Please have each team member submit the following form:


In order to submit the form you will need three additional things:

  • The name of a pushed docker container that when invoked runs your chat server, e.g., (note: you do not need to deploy to Google Cloud Run).

  • A url to your deployed front-end application with minimized javascript (tip: yarn build).

  • A url to a repository containing your front-end source code (not the code from yarn build). Assuming this repository is private, please invite me, bboe on github so that I can see your code.

HTTP API Specification

The following endpoints are the only required endpoints. Feel free to add more endpoints or more functionality so long as the reference client continues to work with your server. Sections indicated via (reference) are not required, but are listed so you understand why the reference server behaves a certain way.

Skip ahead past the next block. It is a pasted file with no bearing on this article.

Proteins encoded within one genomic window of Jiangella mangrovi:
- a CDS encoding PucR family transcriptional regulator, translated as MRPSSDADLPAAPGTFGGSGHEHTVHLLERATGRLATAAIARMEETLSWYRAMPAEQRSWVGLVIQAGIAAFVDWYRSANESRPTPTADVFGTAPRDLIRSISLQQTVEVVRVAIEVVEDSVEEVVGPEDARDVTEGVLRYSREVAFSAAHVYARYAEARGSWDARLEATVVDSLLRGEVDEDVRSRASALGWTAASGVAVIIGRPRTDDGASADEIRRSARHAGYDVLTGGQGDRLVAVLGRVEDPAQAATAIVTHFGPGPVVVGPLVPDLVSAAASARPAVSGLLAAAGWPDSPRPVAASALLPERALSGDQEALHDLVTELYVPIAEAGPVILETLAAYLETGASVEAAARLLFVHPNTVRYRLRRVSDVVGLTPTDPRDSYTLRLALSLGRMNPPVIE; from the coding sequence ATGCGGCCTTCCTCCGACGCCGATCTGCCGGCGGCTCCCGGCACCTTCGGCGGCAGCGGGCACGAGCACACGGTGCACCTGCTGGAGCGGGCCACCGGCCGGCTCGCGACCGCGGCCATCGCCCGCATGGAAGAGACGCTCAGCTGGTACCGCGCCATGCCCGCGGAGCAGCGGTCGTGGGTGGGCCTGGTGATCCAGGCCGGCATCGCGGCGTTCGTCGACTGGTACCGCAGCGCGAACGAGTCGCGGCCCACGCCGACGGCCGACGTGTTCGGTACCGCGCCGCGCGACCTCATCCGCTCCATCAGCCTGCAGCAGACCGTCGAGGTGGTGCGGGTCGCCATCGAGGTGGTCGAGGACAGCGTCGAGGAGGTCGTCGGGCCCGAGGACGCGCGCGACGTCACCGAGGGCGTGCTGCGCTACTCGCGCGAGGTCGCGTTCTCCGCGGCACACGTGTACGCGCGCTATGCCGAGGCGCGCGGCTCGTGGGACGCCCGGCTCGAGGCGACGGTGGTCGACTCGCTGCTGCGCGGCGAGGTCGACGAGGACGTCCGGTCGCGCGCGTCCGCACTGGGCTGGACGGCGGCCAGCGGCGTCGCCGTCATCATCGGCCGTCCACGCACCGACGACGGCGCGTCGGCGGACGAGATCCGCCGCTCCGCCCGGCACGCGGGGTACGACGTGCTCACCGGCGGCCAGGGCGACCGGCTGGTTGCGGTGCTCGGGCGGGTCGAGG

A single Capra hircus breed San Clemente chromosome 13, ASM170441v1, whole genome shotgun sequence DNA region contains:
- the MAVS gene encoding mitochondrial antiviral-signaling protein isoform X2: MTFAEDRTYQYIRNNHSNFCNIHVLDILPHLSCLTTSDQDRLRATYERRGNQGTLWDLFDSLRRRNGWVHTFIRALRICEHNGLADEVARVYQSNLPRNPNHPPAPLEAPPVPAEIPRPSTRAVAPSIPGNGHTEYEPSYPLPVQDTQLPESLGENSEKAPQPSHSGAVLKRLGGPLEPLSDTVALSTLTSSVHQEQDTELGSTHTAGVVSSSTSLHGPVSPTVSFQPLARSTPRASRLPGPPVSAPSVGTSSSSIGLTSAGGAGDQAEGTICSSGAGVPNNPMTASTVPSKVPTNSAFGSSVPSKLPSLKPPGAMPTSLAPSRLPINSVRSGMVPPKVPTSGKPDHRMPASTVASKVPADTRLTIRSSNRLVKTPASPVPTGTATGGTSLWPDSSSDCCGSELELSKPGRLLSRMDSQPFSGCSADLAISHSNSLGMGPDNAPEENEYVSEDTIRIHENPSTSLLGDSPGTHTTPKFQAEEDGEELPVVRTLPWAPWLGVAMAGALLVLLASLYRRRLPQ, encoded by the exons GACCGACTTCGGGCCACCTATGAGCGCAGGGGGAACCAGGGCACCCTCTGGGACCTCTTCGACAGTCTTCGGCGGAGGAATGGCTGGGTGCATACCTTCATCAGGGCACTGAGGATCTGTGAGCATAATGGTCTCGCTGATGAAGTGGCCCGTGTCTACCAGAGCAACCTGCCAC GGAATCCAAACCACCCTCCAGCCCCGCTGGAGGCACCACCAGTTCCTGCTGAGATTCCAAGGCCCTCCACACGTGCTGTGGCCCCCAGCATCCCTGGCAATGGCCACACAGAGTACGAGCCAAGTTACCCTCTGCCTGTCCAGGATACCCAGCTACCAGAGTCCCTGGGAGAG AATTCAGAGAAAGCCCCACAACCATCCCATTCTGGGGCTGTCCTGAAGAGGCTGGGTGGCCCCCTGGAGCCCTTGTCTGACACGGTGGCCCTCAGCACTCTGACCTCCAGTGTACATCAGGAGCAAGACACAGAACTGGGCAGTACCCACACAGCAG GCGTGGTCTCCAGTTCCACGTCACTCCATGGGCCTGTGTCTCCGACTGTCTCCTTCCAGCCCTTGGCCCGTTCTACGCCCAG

Note: I’ve intentionally excluded any CORS related headers and endpoints from the following list.

POST /login

This endpoint is used to grant a user an access token. In the reference implementation, the endpoint is also used to immediately register a new user. Once a user has been created, they must login with the same password.


  • 201 with the JSON body {"token": <SIGNED TOKEN>} on success

  • 403 if the provided username and password combination doesn’t match that of an existing user

  • 422 if either password or username is blank

  • (reference) 422 if the set of provided fields do not exactly match the expected fields

Expected Form Fields:

  • password
  • username

WARNING: Do not send real passwords to this system. The reference server is not protected by TLS and thus all data sent to or from the server is unencrypted.

Example curl command:

curl -D- <BASE_URL>/login -F username=<USERNAME> -F password=<PASSWORD>